TRIP 2002

Update #33 - August 18th
Washington, D.C. - 5,401 miles (8642 KM)

After nine days off with friends in Reading, I got back on the road again. The time was long since the recumbent went through some much needed overhauling at a nearby bike shop. The rear derailleur had died and the chain was overstretched among other things. I'll be riding pretty well with a new drivetrain. The only parts of the drivechain that were not replaced were the front chainrings, front derailleur, crankset, and pedals. Along with the repairs, I got some new panniers. These were bought at a local REI. The old panniers were in really bad shape being involved in several accidents. They wouldn't have lasted very much longer.

One of the main reasons for my being off the road so long was that I had gotten a pretty bad sun and windburn on my arms (especially the left one). The skin was super red and I peeled for a couple of days. I had used a lot of sunscreen but it didn't help for the wind. For a couple of days, I stayed inside and slathered on the Aloe-Vera. This really helped a lot.

I think I am doing pretty good considering what my mind and body had gone through the last three months. My left shoulder is holding up quite well. Riding the recumbent hasn't really stressed the shoulder much. I am really amazed at this and quite thankful. Ocasionally, I might get a twinge from the metal head pieces.

Physically, I am doing a lot better. Because of the heat the past ten days (sometimes in the triple digits), I've been able to lose twelve of the twenty or so pounds that I had gained. Mentally or spiritually, I think that I'm getting better. Whenever I go fast or I coast down a hill, I don't cringe very much any more. My confidence in myself is close to back to normal. Riding in heavy traffic doesn't faze me.

My faith seems to have gotten back to normal. This would be great if only anybody can tell me what normal is for me. The mild depression is pretty well gone but I still have a problem with falling and staying asleep.

The six hundred or so miles down the East Coast that I had just completed were some of the hardest (especially in New York City and the Northern New Jersey metroplex area). The ride through the rest of Massachusetts, through Rhode Island, and Eastern Connecticut went okay. Instead of following U.S. 1 through Connecticut and New York City, I opted to take the ferry between New London, CT and Orient Point (Long Island), N.Y. The ferry ride was okay. I was charged $12 for the 16 mile ride. The ferry that I was on actually was used during D-Day. I had three good days riding through Long Island but I was amazed at how hilly it was. Sunday (Aug. 11th), I crossed the Queensland Bridge onto Manhattan Island. I didn't see any of the tourist attractions. I did ride through Central Park. My main goal was to ride to and over the George Washington Bridge over the Hudson River before dark and I did that.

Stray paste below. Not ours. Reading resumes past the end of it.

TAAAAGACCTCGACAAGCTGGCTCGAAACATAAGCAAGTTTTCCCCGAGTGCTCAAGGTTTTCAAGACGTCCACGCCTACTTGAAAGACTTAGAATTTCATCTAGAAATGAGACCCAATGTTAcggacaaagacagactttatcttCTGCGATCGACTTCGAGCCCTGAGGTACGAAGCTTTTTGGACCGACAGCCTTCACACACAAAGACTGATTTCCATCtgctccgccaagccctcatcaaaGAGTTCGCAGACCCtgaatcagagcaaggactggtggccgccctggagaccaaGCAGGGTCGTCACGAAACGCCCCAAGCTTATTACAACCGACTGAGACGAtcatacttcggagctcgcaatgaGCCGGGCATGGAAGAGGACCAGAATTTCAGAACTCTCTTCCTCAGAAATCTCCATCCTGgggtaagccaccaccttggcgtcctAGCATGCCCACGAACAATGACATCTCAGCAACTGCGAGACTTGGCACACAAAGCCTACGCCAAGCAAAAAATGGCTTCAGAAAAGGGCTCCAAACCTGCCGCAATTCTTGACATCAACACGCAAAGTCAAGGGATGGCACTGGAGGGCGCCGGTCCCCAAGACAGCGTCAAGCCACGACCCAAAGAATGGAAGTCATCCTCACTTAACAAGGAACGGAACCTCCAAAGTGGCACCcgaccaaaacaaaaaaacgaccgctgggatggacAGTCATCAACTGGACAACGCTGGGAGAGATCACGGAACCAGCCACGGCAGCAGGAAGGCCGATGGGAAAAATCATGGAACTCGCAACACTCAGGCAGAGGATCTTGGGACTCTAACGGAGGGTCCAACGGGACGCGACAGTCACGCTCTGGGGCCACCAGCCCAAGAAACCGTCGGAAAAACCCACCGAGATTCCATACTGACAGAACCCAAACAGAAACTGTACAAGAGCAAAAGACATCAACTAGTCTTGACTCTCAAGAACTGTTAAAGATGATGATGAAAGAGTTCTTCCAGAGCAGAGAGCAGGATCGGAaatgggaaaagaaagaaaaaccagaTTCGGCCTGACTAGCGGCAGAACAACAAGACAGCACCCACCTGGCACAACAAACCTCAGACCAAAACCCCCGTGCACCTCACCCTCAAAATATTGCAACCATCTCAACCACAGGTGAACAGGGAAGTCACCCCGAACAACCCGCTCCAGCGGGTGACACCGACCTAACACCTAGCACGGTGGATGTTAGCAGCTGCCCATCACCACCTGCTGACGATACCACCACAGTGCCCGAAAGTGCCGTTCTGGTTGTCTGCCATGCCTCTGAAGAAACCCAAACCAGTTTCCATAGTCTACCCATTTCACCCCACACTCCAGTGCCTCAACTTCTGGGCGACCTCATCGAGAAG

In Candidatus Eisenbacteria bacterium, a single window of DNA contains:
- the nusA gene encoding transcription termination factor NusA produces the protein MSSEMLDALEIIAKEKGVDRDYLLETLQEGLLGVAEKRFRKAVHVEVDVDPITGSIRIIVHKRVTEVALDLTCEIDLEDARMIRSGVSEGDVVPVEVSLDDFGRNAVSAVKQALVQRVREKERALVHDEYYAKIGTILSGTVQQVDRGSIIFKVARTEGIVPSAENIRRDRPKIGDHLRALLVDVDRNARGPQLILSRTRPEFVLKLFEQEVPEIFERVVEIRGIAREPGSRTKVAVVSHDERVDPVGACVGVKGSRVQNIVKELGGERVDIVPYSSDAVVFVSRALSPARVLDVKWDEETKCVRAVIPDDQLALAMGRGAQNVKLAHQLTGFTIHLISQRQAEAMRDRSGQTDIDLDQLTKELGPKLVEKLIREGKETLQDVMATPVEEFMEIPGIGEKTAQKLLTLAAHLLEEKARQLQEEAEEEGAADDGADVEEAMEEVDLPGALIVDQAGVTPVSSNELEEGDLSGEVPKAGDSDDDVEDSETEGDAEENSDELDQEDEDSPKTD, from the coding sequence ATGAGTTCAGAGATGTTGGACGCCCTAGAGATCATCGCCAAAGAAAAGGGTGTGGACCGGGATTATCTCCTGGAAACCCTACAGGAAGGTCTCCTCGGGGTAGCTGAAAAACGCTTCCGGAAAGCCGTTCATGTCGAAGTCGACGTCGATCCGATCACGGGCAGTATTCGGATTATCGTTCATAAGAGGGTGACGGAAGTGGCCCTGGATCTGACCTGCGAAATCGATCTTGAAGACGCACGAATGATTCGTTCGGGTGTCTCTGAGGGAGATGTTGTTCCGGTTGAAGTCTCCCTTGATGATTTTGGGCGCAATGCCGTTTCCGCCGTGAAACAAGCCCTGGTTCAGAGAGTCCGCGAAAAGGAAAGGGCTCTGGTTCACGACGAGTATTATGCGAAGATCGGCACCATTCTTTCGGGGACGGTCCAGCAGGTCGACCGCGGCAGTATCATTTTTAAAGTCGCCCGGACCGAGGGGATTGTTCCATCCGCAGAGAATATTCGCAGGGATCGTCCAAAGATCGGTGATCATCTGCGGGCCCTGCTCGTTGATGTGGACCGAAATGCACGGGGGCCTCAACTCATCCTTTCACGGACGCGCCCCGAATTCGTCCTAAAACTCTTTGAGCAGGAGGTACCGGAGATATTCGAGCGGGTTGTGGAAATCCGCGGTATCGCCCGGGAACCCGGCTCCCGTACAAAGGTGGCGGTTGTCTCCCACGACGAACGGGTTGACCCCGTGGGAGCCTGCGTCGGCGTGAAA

Riding through Northern New Jersey wasn't a piece of cake. I did find an alternative route through Newark and Elizabeth. I did have to get on extremely busy U.S. Rtes. 1 and 9 for about ten miles. The speed limit was supposed to be 45 but I think that nobody was going that slow. Once passed S. Amboy, I took an Easterly route to the Ocean and then headed south through Long Branch and Asbury Park. After that, I followed U.S. 9 south to the tip of New Jersey to Cape May where I got the ferry to Lewes, Delaware. This ferry was quite huge with four passenger levels. The fare for me and the bicycle was $8 dollars this time. Food and drinks were quite expensive.

From Lewes, Delaware, I took a westerly route to the Bay Bridge in Maryland. It was almost a two hour wait to get a ride across the Bay Bridge to Annapolis, Maryland. The young couple who picked me up in their truck told me that they were both Christians and they slipped me a $20 bill. Getting across the Bay Bridge was by far the hardest thing to do this month.

The main problem as I wrote earlier was the weather. Temperatures were for the most part in the high nineties. In New Jersey, the heat indices were triple digits. Road surfaces had to have been over 110 degrees. I felt this through the mesh of my seat that was just twenty inches off the pavement. I drank gallons of water each day. In New Jersey, I did have a brisk headwind to deal with.

Along the way, I did a lot of camping in my tent. I was able to spend a couple of nights inside churches and I had a couple of nights in motels donated to me. One of the neat things to happen was staying with the Catholic priest in Centreville, Maryland. We had several good philosophical and spiritual discussions before we retired for the night.

Here in Washington, D.C., I'll be taking a couple of days off seeing some of the tourist attractions. After D.C., I'm not sure which way I'll be traveling or going to. I might be heading south through Virginia to the Outer Banks of North Carolina or I might be heading west through Virginia to check out a Methodist ministry in Eastern Kentucky. As I wrote in other updates, I'm not sure where I'll be going or how long I will be out. Each day and mile cycled will be with ADONAI's and Y'SHUA's comfort, help, and guidance.



Bicyclist in Sunset



All Written Material unless specified is by Rev. Johannes Myors
No part may be reproduced without prior permission by Rev. Myors.
(Main Graphics, Logos, Photos, and Text restricted use)

Copyright: 1998 to present